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The Making of the Second Doctor

Patrick Troughton was famously reluctant to take on the role of the Doctor. Contacted by Shaun Sutton, the BBC’s Head of Serials, whilst shooting Hammer film The Viking Queen on location, Troughton’s initial response, recorded in his son Michael’s 2012 biography, was unequivocal: “Quite preposterous. Quickest way to make it die a death!”
He would be persuaded, of course, thanks to the persistence of Sutton, producer Innes Lloyd and Sydney Newman, the executive who had dreamed up the concept for the show and still took a keen interest in its future. It’s likely that, as well as being intrigued by the challenge of taking on the lead in an already established show, the promise of regular secure income had an influence on Troughton, a man with a complex domestic life and young children to support. William Hartnell was supportive of the choice and, with key personnel convinced of his ability to make a success of the role, Troughton agreed to become the second Doctor Who. It would not be long before doubts set in, however, and the story of how Troughton’s uncertainty over how to play the part combined with an unfavourable early response from viewers came close to spelling an end to the series is one of the most fascinating lesser-known aspects of the programme’s early years.
Troughton’s initial thinking on his portrayal resembles one of those scenes, familiar to any long-term viewer of the series, in which a new Doctor goes through the TARDIS wardrobe, trying on an ever-more bizarre selection of outfits. Victorian gent, mad scientist, Arabian Nights character, Mississippi steam boat captain; all options were thrown into the mix as he struggled to settle on a characterisation that would be a marked difference from his predecessor’s and also (crucially for an actor worried that he would be typecast) disguise his usual appearance.
One gets the sense of an actor struggling to settle on how he should play the part, combined with a nervous production team trying manfully to rein in some of their new lead actor’s more outlandish ideas. Sydney Newman was decidedly unimpressed when he was invited to come and see Troughton trying out the options for the new Doctor’s image and found the actor dressed in showboat captain gear. It seems the costume which they finally settled on, a scruffy, dishevelled outfit not too far removed from what Hartnell had worn, was settled on as the least bad option, though Troughton himself was not keen.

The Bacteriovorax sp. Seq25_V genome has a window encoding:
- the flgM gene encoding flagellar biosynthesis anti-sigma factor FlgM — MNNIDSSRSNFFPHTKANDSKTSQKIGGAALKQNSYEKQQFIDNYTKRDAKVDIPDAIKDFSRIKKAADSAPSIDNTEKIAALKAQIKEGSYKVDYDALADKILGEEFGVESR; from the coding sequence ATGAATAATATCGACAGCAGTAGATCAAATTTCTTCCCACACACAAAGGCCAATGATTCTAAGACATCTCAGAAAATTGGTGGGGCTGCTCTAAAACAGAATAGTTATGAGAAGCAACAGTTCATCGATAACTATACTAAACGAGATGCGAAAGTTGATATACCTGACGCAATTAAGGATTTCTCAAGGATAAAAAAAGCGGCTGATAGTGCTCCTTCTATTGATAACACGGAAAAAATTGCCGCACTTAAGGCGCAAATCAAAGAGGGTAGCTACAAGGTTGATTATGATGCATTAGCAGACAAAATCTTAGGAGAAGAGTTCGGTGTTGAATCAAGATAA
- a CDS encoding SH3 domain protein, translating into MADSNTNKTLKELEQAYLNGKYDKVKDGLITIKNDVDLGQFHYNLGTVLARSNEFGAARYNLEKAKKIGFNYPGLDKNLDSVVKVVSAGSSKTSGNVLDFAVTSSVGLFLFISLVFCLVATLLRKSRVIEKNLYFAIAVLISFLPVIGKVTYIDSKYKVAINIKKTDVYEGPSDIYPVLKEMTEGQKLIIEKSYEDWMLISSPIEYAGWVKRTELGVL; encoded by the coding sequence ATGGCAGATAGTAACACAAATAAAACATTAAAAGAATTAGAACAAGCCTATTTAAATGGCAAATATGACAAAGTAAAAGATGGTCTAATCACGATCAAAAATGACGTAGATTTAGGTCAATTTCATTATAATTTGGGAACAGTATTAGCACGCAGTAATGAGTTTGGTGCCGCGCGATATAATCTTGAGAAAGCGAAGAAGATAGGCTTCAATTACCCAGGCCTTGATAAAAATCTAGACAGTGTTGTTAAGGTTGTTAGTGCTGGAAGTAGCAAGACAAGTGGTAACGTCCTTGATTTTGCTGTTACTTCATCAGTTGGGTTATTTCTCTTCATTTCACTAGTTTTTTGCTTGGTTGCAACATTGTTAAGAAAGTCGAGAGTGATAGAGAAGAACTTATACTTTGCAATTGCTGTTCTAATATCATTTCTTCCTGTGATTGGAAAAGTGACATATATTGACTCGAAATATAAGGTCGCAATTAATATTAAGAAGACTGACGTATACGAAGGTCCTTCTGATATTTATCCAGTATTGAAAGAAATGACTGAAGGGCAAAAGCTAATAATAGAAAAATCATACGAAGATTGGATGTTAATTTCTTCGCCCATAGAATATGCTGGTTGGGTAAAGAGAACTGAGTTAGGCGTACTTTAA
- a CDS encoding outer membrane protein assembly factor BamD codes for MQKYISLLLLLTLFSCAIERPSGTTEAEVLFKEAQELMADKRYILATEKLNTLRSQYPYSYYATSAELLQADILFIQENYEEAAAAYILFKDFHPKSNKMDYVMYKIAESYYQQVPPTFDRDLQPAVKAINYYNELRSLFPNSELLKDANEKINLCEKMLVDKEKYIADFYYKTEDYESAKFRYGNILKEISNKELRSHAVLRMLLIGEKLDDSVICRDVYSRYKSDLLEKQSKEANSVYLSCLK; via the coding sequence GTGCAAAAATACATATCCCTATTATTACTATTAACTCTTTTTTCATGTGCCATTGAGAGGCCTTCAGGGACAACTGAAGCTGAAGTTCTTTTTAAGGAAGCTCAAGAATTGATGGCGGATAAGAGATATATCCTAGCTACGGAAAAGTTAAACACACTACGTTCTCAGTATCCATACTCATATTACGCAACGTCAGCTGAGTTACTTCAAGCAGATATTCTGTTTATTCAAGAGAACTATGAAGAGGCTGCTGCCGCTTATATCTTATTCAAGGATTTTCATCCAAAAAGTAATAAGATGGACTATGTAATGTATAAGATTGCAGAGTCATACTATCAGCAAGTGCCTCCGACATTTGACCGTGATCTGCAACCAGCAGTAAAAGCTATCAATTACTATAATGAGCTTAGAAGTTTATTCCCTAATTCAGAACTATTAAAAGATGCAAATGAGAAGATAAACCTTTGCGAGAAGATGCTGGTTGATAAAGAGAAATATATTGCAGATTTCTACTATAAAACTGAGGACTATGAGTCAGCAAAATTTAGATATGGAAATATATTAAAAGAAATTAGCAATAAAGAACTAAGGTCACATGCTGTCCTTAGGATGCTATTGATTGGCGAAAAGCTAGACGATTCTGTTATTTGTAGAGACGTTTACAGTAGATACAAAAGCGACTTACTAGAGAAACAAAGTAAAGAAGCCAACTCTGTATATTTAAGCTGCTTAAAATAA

Tomb of the Cybermen 2nd Second Doctor Patrick Troughton
If the process of finding a suitable costume and image for the new Doctor had been problematic, things certainly didn’t get any easier when his first episodes were screened. An audience research report compiled after episode three of of The Power of the Daleks  must have made for difficult reading. Overall the programme was awarded a less than emphatic B/C, with viewers in the sample critical of the new Doctor: “He didn’t seem right somehow”, “comes over as a half-witted clown”, and “his character is peculiar in an unappealing way” being typical of the response.
Fascinatingly, Troughton’s prediction that the series would be cancelled within six weeks of his taking over came far closer to being fulfilled than may have been thought. Michael Troughton recalls being told later by Innes Lloyd that those early weeks were ‘almost the death of Doctor Who‘, and that the BBC had been close to pulling the series. But by this time his father had already begun to deliver a more measured performance, toning down some of the more bizarre elements and emerging as a warmer character whom the audience could respond to. By the end of The Power of the Daleks’ six week run ratings had risen to around 8 million and the programme had come off BBC executives’ critical list.
Web of Fear 2nd Second Doctor Brigadier Patrick Troughton
It’s an intriguing story, demonstrating the scale of the task Troughton had taken on in replacing William Hartnell and serving as a tribute to the actor’s considerable skill in developing his performance in a highly pressured atmosphere. It could be argued that no actor ever faced a harder task in Doctor Who than the man who took over from the programme’s first lead but Patrick Troughton proved that it was possible for the series to survive with a different actor in the lead role.
Read more about Patrick Troughton’s life and career in Patrick Troughton – The Biography of the Second Doctor Who by Michael Troughton, available from Amazon.

Jonathan Appleton

A regular Doctor Who viewer since Pertwee fought maggots and spiders, Jonathan isn't about to stop now. He considers himself lucky to have grown up in an era when Doctor Who, Star Trek and Blakes 7 could all be seen on primetime BBC1. As well as writing regularly for The Doctor Who Companion he's had chapters included in a couple of Blakes 7 books.

The Making of the Second Doctor

by Jonathan Appleton time to read: 3 min
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